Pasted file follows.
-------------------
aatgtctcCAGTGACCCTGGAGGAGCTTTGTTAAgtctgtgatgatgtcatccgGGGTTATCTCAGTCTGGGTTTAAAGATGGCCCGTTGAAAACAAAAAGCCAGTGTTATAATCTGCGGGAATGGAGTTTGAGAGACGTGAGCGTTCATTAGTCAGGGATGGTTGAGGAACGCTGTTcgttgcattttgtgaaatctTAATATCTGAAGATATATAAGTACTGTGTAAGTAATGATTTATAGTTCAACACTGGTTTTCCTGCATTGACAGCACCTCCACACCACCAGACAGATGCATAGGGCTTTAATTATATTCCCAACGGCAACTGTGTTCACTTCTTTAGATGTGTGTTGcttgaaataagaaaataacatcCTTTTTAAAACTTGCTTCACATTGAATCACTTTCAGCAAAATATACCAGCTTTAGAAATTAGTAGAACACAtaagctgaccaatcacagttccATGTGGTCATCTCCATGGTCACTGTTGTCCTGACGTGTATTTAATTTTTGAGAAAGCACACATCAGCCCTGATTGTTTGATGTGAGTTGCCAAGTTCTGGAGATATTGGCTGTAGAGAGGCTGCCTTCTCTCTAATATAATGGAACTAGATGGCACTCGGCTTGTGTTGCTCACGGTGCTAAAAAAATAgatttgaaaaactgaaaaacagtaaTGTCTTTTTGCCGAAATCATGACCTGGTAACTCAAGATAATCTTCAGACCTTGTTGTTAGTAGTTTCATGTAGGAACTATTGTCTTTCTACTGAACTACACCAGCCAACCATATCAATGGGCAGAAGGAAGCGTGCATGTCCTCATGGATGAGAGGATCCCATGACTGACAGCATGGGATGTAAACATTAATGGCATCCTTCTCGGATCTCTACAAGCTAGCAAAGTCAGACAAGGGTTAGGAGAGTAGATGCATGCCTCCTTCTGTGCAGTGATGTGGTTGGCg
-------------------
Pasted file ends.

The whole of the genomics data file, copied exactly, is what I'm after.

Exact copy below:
aatgtctcCAGTGACCCTGGAGGAGCTTTGTTAAgtctgtgatgatgtcatccgGGGTTATCTCAGTCTGGGTTTAAAGATGGCCCGTTGAAAACAAAAAGCCAGTGTTATAATCTGCGGGAATGGAGTTTGAGAGACGTGAGCGTTCATTAGTCAGGGATGGTTGAGGAACGCTGTTcgttgcattttgtgaaatctTAATATCTGAAGATATATAAGTACTGTGTAAGTAATGATTTATAGTTCAACACTGGTTTTCCTGCATTGACAGCACCTCCACACCACCAGACAGATGCATAGGGCTTTAATTATATTCCCAACGGCAACTGTGTTCACTTCTTTAGATGTGTGTTGcttgaaataagaaaataacatcCTTTTTAAAACTTGCTTCACATTGAATCACTTTCAGCAAAATATACCAGCTTTAGAAATTAGTAGAACACAtaagctgaccaatcacagttccATGTGGTCATCTCCATGGTCACTGTTGTCCTGACGTGTATTTAATTTTTGAGAAAGCACACATCAGCCCTGATTGTTTGATGTGAGTTGCCAAGTTCTGGAGATATTGGCTGTAGAGAGGCTGCCTTCTCTCTAATATAATGGAACTAGATGGCACTCGGCTTGTGTTGCTCACGGTGCTAAAAAAATAgatttgaaaaactgaaaaacagtaaTGTCTTTTTGCCGAAATCATGACCTGGTAACTCAAGATAATCTTCAGACCTTGTTGTTAGTAGTTTCATGTAGGAACTATTGTCTTTCTACTGAACTACACCAGCCAACCATATCAATGGGCAGAAGGAAGCGTGCATGTCCTCATGGATGAGAGGATCCCATGACTGACAGCATGGGATGTAAACATTAATGGCATCCTTCTCGGATCTCTACAAGCTAGCAAAGTCAGACAAGGGTTAGGAGAGTAGATGCATGCCTCCTTCTGTGCAGTGATGTGGTTGGCg